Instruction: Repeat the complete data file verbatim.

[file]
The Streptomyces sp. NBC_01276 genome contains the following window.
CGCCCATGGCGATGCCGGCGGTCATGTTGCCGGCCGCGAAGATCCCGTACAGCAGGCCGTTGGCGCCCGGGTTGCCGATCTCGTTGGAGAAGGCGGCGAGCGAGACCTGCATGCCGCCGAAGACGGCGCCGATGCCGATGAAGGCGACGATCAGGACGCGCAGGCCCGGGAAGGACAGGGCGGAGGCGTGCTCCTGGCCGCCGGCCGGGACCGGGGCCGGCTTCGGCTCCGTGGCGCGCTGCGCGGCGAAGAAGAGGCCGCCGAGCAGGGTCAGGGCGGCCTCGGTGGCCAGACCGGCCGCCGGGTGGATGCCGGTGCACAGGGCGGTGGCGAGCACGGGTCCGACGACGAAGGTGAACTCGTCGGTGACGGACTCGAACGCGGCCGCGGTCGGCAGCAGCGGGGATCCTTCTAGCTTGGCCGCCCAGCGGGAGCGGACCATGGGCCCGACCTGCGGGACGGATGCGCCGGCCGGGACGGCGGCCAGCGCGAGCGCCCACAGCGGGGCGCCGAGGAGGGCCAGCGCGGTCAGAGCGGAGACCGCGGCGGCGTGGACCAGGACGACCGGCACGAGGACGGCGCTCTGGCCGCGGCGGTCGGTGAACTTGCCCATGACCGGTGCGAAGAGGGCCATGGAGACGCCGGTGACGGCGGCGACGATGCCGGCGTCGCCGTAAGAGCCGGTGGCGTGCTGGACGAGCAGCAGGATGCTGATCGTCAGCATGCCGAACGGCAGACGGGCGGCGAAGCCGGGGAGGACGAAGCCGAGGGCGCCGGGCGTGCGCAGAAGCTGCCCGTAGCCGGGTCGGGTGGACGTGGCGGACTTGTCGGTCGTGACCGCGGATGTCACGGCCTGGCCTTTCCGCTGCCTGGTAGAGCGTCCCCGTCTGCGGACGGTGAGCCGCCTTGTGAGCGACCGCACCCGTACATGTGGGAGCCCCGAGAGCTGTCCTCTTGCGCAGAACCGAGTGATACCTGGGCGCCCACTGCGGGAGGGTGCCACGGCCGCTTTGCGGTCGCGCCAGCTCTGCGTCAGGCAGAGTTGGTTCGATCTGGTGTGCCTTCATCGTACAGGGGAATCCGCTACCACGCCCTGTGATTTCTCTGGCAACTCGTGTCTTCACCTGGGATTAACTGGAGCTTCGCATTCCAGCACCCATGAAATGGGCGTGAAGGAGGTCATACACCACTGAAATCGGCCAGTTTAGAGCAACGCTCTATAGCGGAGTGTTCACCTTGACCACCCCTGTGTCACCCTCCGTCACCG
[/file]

The Streptomyces sp. NBC_01276 genome contains the following window.
CGCCCATGGCGATGCCGGCGGTCATGTTGCCGGCCGCGAAGATCCCGTACAGCAGGCCGTTGGCGCCCGGGTTGCCGATCTCGTTGGAGAAGGCGGCGAGCGAGACCTGCATGCCGCCGAAGACGGCGCCGATGCCGATGAAGGCGACGATCAGGACGCGCAGGCCCGGGAAGGACAGGGCGGAGGCGTGCTCCTGGCCGCCGGCCGGGACCGGGGCCGGCTTCGGCTCCGTGGCGCGCTGCGCGGCGAAGAAGAGGCCGCCGAGCAGGGTCAGGGCGGCCTCGGTGGCCAGACCGGCCGCCGGGTGGATGCCGGTGCACAGGGCGGTGGCGAGCACGGGTCCGACGACGAAGGTGAACTCGTCGGTGACGGACTCGAACGCGGCCGCGGTCGGCAGCAGCGGGGATCCTTCTAGCTTGGCCGCCCAGCGGGAGCGGACCATGGGCCCGACCTGCGGGACGGATGCGCCGGCCGGGACGGCGGCCAGCGCGAGCGCCCACAGCGGGGCGCCGAGGAGGGCCAGCGCGGTCAGAGCGGAGACCGCGGCGGCGTGGACCAGGACGACCGGCACGAGGACGGCGCTCTGGCCGCGGCGGTCGGTGAACTTGCCCATGACCGGTGCGAAGAGGGCCATGGAGACGCCGGTGACGGCGGCGACGATGCCGGCGTCGCCGTAAGAGCCGGTGGCGTGCTGGACGAGCAGCAGGATGCTGATCGTCAGCATGCCGAACGGCAGACGGGCGGCGAAGCCGGGGAGGACGAAGCCGAGGGCGCCGGGCGTGCGCAGAAGCTGCCCGTAGCCGGGTCGGGTGGACGTGGCGGACTTGTCGGTCGTGACCGCGGATGTCACGGCCTGGCCTTTCCGCTGCCTGGTAGAGCGTCCCCGTCTGCGGACGGTGAGCCGCCTTGTGAGCGACCGCACCCGTACATGTGGGAGCCCCGAGAGCTGTCCTCTTGCGCAGAACCGAGTGATACCTGGGCGCCCACTGCGGGAGGGTGCCACGGCCGCTTTGCGGTCGCGCCAGCTCTGCGTCAGGCAGAGTTGGTTCGATCTGGTGTGCCTTCATCGTACAGGGGAATCCGCTACCACGCCCTGTGATTTCTCTGGCAACTCGTGTCTTCACCTGGGATTAACTGGAGCTTCGCATTCCAGCACCCATGAAATGGGCGTGAAGGAGGTCATACACCACTGAAATCGGCCAGTTTAGAGCAACGCTCTATAGCGGAGTGTTCACCTTGACCACCCCTGTGTCACCCTCCGTCACCG